Sunday, May 08, 2016

The Stakes

A good writer makes you care about his characters.

When you’re reading a novel, you are probably not consciously asking yourself at every moment, “Does this person I’m reading about really matter to me?” Being occupied with such questions takes you out of the story and defeats the purpose of the narrative. You simply find the characters likable or despicable, interesting or uninteresting, and on that basis you decide whether to continue reading.

Their motives matter, and what’s at stake for them matters, in ensuring that you remain engaged in the unfolding drama.

The Reader’s Responsibility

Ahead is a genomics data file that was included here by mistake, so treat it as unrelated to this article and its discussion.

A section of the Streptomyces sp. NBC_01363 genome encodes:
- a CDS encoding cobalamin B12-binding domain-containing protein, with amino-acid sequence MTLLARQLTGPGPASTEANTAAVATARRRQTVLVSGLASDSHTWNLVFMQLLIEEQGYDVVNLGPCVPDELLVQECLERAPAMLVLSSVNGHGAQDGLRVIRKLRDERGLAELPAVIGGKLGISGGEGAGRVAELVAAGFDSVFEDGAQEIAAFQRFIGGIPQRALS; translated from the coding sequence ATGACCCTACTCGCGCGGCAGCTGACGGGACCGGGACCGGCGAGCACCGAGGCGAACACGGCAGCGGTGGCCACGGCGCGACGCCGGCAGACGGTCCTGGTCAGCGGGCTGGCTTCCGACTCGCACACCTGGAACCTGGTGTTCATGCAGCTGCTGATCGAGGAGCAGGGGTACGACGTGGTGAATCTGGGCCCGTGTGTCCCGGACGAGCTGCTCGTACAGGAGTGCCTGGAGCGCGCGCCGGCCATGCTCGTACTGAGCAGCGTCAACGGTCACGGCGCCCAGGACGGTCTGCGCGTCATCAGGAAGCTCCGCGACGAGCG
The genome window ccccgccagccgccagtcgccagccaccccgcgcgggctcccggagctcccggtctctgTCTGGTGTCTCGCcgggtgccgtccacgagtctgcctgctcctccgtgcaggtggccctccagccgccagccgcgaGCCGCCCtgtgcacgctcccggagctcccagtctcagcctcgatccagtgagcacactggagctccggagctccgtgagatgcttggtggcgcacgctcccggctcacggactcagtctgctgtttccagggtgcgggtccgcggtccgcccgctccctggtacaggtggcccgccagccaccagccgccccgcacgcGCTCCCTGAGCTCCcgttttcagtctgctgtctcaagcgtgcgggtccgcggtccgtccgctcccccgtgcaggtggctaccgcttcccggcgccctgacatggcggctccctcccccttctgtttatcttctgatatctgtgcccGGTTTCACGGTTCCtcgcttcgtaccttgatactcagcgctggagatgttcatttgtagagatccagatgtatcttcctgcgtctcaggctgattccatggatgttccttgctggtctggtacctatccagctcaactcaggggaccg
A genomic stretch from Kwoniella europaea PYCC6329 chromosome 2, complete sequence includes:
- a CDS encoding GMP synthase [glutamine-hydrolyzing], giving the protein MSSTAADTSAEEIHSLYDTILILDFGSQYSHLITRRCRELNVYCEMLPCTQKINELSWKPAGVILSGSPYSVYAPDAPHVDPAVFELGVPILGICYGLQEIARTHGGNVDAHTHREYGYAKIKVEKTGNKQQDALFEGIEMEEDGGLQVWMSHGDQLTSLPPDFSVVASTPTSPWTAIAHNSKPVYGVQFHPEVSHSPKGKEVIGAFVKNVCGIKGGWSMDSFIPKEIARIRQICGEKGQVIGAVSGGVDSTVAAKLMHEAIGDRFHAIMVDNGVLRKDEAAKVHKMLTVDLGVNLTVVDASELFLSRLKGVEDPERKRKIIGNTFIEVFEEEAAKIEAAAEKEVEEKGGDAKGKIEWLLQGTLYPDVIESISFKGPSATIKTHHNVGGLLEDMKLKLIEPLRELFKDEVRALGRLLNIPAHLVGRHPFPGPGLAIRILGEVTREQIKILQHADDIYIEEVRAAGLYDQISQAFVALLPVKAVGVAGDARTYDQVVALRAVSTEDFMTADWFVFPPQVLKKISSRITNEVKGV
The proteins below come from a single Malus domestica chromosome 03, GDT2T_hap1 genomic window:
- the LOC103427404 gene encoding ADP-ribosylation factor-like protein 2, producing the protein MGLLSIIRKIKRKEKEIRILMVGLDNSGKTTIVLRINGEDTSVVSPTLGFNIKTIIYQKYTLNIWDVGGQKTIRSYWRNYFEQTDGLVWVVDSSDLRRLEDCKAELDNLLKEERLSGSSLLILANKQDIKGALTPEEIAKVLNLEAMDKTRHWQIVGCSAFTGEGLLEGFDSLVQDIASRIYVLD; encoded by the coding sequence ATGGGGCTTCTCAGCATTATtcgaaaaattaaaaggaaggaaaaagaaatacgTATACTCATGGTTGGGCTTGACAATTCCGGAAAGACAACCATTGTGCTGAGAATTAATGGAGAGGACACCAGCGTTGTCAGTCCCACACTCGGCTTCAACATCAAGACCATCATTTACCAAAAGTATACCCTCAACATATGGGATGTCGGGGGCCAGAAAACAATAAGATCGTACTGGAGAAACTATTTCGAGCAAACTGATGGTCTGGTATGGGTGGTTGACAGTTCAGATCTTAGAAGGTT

Not all that is down to the writer. The reader also has a significant responsibility for their own investment in what they are experiencing. If the reader is insufficiently attentive to what is taking place — if we scan-read or stop to make coffee or send replies to half a dozen text messages, or if we are simply dull — we’ll miss plot points, clues about character and critical information that affect our ability to understand what is going on, and therefore our intellectual and emotional investment in what we are reading. And of course it is often necessary to read all the way to the end of a story to find out why something took place or why a character reacted in a particular way. Without the information that comes later, we are left with an incomplete picture.